Ai Weiwei shows political prisoners on Alcatraz

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Ai Weiwei shows political prisoners on Alcatraz

Ai Weiwei shows political prisoners on Alcatraz
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The former maximum-security island prison of Alcatraz in San Francisco Bay is hosting a tribute to political prisoners of the world.

The installation “@ large: Ai Weiwei on Alcatraz” is an exhibition by the dissident Chinese artist.

Ai is under house arrest in his own country, on what supporters say are bogus tax charges.

Curator Cheryl Haines, also Executive Director of the FOR-SITE Foundation, said: “He (Ai Weiwei) thought it was a very appropriate site for his work because of not only the history of detainment here but also the history of protest.”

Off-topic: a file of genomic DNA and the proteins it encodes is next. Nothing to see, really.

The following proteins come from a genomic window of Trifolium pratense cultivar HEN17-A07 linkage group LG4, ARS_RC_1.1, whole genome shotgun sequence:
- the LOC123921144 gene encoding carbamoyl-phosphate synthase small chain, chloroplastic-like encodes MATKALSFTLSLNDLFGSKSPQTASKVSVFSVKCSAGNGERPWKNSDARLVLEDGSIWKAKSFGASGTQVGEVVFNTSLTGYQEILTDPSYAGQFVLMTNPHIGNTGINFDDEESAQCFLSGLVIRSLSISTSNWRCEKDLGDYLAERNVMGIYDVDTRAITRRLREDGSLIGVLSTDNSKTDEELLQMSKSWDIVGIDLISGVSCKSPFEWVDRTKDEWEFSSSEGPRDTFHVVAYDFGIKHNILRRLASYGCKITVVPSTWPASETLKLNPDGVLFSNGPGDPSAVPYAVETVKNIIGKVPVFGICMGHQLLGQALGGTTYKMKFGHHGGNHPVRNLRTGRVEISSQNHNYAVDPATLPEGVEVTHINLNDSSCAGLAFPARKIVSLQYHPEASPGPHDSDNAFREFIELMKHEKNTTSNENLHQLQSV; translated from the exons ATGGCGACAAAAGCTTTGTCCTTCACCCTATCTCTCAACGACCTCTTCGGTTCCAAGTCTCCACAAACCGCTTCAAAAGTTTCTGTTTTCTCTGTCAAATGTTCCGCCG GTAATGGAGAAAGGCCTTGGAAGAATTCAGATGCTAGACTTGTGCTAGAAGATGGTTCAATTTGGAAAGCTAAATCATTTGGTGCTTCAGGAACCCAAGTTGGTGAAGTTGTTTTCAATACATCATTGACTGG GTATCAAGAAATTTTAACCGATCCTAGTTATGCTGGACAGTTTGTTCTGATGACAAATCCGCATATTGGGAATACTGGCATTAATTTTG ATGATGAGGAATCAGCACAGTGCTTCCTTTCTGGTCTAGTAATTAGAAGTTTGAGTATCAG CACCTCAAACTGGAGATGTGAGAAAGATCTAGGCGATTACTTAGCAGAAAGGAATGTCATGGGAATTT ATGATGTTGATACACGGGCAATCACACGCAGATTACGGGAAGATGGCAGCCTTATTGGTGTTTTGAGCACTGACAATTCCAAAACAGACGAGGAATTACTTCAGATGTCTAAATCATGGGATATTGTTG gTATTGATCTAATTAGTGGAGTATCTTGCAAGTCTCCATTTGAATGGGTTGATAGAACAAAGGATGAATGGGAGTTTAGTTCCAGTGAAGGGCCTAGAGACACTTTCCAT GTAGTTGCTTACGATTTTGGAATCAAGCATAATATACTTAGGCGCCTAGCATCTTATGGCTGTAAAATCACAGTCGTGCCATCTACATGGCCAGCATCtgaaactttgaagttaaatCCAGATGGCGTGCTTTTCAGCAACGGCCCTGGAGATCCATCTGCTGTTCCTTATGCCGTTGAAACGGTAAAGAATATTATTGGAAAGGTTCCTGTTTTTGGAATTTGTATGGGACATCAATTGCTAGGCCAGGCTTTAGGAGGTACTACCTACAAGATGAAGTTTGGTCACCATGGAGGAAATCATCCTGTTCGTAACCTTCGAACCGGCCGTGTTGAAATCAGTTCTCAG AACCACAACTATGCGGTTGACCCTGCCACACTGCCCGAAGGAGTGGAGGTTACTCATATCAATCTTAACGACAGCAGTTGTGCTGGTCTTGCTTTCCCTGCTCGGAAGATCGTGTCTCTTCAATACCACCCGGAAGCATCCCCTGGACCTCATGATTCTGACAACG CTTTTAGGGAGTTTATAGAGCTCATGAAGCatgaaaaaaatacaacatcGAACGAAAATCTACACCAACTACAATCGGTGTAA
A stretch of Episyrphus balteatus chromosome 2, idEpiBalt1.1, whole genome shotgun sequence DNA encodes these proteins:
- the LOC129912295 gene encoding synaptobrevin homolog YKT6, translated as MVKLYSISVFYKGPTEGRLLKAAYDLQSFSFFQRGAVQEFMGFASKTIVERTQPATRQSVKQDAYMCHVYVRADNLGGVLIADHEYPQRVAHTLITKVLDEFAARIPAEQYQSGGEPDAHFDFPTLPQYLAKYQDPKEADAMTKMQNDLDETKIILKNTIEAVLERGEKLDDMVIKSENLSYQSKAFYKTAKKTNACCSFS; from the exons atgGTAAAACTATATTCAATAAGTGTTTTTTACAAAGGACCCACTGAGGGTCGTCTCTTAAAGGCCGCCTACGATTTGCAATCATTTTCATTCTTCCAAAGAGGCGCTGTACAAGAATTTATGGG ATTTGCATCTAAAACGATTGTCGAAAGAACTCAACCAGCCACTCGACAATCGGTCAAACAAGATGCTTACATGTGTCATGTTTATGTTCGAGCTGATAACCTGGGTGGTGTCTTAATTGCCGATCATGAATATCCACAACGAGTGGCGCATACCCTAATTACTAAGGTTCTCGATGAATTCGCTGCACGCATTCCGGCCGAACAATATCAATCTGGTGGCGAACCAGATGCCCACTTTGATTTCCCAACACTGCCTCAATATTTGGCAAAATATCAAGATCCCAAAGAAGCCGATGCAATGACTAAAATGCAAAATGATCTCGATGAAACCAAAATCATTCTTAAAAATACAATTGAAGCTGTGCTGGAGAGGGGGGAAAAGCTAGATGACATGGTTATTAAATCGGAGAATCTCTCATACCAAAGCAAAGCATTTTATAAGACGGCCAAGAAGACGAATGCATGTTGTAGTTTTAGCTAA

Ninety volunteers in San Francisco assembled the exhibits from instructions prepared by Ai and crews working with him in Beijing. Alcatraz stopped being used as a prison in 1963 and now gets 1.6 million tourists each year.

Greg Moore, President and CEO of the Golden Gate National Parks Conservancy, said: “They (tourists) know about a certain era of the federal penitentiary when Al Capone and gangsters were put into Alcatraz. Ai Weiwei opens up the deeper story: of what incarceration means, of what detainment means, what are human rights and what is political imprisonment.”

An outspoken critic of his government, Ai cannot travel freely.

A foreign ministry statement went as follows: “China is a country ruled by law. China’s relevant department will handle Chinese citizens’ departures according to regulations.”

Ai spent nearly three months in prison in China in 2011.

Through art, he pushes boundaries. Refusing to vanish, Ai named the main work on Alcatraz “Trace”.